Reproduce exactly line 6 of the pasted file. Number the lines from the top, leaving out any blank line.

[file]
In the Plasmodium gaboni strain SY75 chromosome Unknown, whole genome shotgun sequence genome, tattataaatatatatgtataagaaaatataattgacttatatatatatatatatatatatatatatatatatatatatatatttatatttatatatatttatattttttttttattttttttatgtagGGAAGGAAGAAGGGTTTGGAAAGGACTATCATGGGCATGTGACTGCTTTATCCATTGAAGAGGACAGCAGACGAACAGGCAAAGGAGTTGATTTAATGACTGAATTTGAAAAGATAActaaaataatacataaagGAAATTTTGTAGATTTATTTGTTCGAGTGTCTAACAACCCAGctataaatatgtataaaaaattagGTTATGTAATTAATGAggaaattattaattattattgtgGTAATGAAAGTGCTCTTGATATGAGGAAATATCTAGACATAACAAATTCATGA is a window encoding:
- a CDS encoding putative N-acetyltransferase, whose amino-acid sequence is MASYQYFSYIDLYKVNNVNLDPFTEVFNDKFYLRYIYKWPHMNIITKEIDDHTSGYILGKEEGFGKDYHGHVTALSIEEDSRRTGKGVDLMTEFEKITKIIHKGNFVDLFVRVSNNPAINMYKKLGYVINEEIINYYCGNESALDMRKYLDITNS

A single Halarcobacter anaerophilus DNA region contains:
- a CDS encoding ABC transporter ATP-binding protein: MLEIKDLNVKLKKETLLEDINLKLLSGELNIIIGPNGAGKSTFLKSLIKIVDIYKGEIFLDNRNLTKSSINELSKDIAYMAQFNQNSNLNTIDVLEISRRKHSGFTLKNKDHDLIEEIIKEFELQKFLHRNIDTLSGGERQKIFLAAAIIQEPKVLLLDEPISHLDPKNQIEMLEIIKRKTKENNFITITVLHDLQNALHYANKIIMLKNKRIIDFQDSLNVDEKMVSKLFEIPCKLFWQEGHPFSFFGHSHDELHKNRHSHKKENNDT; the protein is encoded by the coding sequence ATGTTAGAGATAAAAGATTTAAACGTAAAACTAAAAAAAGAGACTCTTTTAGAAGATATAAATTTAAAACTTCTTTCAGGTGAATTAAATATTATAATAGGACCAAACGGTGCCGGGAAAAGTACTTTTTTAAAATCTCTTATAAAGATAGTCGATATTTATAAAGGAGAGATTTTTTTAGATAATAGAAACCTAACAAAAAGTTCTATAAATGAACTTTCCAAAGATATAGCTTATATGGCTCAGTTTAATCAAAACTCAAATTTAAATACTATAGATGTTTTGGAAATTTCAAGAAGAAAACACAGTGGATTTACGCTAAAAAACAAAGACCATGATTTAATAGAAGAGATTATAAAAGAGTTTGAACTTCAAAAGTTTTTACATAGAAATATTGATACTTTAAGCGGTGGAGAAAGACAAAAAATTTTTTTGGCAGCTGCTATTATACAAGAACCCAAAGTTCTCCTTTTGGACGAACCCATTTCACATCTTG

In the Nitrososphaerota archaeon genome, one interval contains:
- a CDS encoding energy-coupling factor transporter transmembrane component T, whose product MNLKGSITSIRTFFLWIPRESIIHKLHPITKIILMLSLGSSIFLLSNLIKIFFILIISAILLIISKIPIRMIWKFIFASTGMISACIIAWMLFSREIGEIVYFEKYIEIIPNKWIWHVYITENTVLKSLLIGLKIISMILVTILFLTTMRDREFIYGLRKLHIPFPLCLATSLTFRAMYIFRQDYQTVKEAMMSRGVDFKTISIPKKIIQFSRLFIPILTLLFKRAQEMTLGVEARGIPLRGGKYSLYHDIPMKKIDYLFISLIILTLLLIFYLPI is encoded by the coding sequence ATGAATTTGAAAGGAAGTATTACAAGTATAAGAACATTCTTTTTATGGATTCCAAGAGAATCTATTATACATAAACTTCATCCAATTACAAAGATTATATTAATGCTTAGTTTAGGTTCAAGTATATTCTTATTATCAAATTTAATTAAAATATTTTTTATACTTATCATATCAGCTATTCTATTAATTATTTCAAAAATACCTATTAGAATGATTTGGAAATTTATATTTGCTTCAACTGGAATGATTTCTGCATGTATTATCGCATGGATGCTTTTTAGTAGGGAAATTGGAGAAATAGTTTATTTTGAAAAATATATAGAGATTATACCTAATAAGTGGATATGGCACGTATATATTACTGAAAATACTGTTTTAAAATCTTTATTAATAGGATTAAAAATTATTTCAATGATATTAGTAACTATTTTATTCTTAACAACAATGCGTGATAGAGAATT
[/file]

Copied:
- a CDS encoding energy-coupling factor transporter transmembrane component T, whose product MNLKGSITSIRTFFLWIPRESIIHKLHPITKIILMLSLGSSIFLLSNLIKIFFILIISAILLIISKIPIRMIWKFIFASTGMISACIIAWMLFSREIGEIVYFEKYIEIIPNKWIWHVYITENTVLKSLLIGLKIISMILVTILFLTTMRDREFIYGLRKLHIPFPLCLATSLTFRAMYIFRQDYQTVKEAMMSRGVDFKTISIPKKIIQFSRLFIPILTLLFKRAQEMTLGVEARGIPLRGGKYSLYHDIPMKKIDYLFISLIILTLLLIFYLPI is encoded by the coding sequence ATGAATTTGAAAGGAAGTATTACAAGTATAAGAACATTCTTTTTATGGATTCCAAGAGAATCTATTATACATAAACTTCATCCAATTACAAAGATTATATTAATGCTTAGTTTAGGTTCAAGTATATTCTTATTATCAAATTTAATTAAAATATTTTTTATACTTATCATATCAGCTATTCTATTAATTATTTCAAAAATACCTATTAGAATGATTTGGAAATTTATATTTGCTTCAACTGGAATGATTTCTGCATGTATTATCGCATGGATGCTTTTTAGTAGGGAAATTGGAGAAATAGTTTATTTTGAAAAATATATAGAGATTATACCTAATAAGTGGATATGGCACGTATATATTACTGAAAATACTGTTTTAAAATCTTTATTAATAGGATTAAAAATTATTTCAATGATATTAGTAACTATTTTATTCTTAACAACAATGCGTGATAGAGAATT